Seven in ten directors say they have seen an increase in referrals for mental ill health
In his first speech as the President of the Association of Directors of Adult Social Services (ADASS), Stephen Chandler warns that 70% directors have seen increases in referrals and requests from people experiencing mental ill health, nearly half from people who have not been admitted to hospital.
Stephen Chandler has used his inaugural speech as the new ADASS President to encourage “reframing the narrative” of adult social care, urging everyone in the sector to “call out” the positive impact they have in their communities.
There were stark warnings, however, about the deteriorating state of the nation’s mental health, as early results from ADASS’s latest survey of directors suggested that 70% have seen increases in referrals and requests from people experiencing mental ill health, 48% from people who have not been admitted to hospital, while 57% reported increases in need relating to domestic abuse and older and disabled people.
Chandler, who is also Director of Adult Services at Oxfordshire County Council, said: “I believe a powerful, positive account of the impact of ASC has a great chance of being heard by government and forming part of changes to paying for and funding care and support and making the changes to the care and support we want. However, it has to be loud, unified, positive and engaging.”
Commenting on the importance of the Prime Minister’s promise upon entering Downing Street that he would “fix the crisis in social care once and for all”, Chandler said he planned to ensure the voices of local authorities, their partners and the people who need care and support would be heard to shape that reform.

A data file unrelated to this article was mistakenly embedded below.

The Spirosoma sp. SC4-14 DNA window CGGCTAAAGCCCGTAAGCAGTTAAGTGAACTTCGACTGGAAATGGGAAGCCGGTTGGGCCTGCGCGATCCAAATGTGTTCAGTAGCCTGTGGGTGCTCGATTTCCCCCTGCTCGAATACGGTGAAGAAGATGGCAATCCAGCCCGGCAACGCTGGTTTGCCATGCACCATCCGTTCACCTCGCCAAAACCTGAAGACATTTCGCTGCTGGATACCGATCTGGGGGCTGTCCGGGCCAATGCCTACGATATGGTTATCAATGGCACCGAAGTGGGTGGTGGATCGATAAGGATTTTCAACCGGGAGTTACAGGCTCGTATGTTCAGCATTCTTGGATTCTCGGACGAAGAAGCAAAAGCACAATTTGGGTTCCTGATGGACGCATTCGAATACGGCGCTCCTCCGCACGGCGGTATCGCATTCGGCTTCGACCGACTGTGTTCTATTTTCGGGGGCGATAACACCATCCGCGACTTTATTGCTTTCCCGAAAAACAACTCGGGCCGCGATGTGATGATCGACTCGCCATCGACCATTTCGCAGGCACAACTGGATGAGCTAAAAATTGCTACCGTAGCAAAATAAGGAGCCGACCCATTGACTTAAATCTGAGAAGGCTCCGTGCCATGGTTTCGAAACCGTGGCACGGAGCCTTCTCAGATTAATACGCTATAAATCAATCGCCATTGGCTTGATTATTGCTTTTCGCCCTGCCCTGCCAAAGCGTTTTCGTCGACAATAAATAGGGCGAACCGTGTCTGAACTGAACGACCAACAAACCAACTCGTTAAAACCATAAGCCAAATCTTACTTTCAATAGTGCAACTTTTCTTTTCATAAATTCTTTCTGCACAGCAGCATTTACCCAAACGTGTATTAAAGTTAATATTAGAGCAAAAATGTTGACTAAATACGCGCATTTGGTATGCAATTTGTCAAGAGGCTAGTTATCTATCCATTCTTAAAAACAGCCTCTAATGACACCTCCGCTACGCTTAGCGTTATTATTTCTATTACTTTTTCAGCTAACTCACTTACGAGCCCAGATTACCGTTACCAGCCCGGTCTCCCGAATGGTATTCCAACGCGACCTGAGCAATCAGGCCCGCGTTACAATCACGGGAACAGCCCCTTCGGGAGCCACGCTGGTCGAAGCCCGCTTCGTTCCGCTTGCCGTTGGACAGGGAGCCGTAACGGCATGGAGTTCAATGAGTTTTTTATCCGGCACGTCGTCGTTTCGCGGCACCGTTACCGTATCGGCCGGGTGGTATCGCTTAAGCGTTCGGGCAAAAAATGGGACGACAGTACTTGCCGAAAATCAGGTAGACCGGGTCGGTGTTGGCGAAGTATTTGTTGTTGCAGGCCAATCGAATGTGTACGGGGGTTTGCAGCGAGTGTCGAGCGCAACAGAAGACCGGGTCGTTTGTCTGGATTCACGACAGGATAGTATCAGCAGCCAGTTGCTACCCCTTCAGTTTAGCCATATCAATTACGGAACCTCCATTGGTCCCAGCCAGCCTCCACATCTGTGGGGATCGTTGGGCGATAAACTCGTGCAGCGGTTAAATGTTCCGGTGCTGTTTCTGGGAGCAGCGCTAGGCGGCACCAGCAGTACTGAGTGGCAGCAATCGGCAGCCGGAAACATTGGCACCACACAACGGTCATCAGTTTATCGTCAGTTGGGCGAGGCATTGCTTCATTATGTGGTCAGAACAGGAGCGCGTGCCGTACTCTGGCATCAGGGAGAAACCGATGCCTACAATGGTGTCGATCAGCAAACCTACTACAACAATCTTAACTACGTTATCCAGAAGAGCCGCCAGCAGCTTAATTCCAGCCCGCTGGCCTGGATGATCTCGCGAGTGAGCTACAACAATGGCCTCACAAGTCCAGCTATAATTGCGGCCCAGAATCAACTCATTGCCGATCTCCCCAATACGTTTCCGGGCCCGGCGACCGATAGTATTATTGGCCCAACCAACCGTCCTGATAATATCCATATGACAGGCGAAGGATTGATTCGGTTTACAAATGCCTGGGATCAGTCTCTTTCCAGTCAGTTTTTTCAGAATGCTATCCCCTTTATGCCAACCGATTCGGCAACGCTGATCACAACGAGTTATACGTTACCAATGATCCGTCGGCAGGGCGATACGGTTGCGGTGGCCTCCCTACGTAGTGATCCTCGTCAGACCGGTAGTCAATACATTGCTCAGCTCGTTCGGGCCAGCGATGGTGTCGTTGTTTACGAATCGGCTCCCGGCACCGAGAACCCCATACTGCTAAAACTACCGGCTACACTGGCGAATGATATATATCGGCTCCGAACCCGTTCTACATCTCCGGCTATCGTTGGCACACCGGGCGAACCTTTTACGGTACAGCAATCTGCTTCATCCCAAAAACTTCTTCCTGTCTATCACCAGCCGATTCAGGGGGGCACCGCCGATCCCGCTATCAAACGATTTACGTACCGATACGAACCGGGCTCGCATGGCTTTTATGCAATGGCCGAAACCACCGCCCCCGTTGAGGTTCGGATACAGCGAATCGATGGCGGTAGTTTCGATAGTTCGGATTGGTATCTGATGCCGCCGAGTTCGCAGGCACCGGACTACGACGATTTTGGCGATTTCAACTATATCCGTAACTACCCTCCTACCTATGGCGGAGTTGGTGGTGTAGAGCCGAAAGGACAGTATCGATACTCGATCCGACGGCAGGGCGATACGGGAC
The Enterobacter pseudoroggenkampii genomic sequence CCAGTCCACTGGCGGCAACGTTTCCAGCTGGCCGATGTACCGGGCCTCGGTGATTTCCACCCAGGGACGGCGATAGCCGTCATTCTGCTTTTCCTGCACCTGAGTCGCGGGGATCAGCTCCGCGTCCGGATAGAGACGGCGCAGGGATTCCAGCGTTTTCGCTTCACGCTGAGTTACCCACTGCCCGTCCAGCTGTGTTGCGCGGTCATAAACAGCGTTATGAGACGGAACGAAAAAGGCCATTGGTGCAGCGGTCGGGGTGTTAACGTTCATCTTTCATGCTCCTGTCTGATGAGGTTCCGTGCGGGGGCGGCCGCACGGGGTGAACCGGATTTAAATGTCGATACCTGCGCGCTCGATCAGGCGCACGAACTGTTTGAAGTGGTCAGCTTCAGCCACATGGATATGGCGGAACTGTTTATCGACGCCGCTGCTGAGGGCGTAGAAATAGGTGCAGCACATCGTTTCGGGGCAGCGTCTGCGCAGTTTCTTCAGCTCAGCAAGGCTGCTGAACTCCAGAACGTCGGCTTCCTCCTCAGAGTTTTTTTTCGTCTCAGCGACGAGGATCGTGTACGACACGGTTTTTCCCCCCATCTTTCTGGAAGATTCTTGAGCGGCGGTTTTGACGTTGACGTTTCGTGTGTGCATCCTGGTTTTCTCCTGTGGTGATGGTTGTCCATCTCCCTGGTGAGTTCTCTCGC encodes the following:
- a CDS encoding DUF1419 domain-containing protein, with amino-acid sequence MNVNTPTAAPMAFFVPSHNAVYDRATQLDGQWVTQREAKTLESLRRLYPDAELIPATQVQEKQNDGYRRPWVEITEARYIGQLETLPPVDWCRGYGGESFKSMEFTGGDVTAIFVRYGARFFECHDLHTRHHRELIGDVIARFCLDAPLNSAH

Chandler said he would be “a friend of government,” quickly adding: “just in case you are anxious, that will include being a critical friend when necessary.”
The speech, which was delivered virtually as part of the ADASS Spring Conference, comes just days after 26 organisations representing the social care sector urged the Prime Minister to find a ‘1948 moment’ – similar to that which led to the creation of the NHS.
Reflecting on the impact of COVID-19 in the year, lamenting the “individual cost’” of more than 850 care workers and nearly 50 social workers, and the many older and disabled people who have lost their lives.
Chandler also complained that the disproportionate impact of the pandemic on the poorest and most marginalised “has not been highlighted strongly enough”.
“Covid has shown the impact of a lack of investment, long-term planning, and resilience in the social care sector. It has shown the lack of value that successive governments have placed on our lives when we are older, disabled or caring for others,” he said.
The new ADASS President also commented on the raised profile of adult social care “both in relation to the terrible impact of COVID-19 on people, our workforce and our organisations but also in the context of creativity, localism, communities, partnership and leadership.”
“I believe it is incumbent upon us to ensure as we move forward, we not only highlight the experiences and impact but also use that to demonstrate collectively the importance to change and our opportunity to shape that change.”
Read the speech in full:
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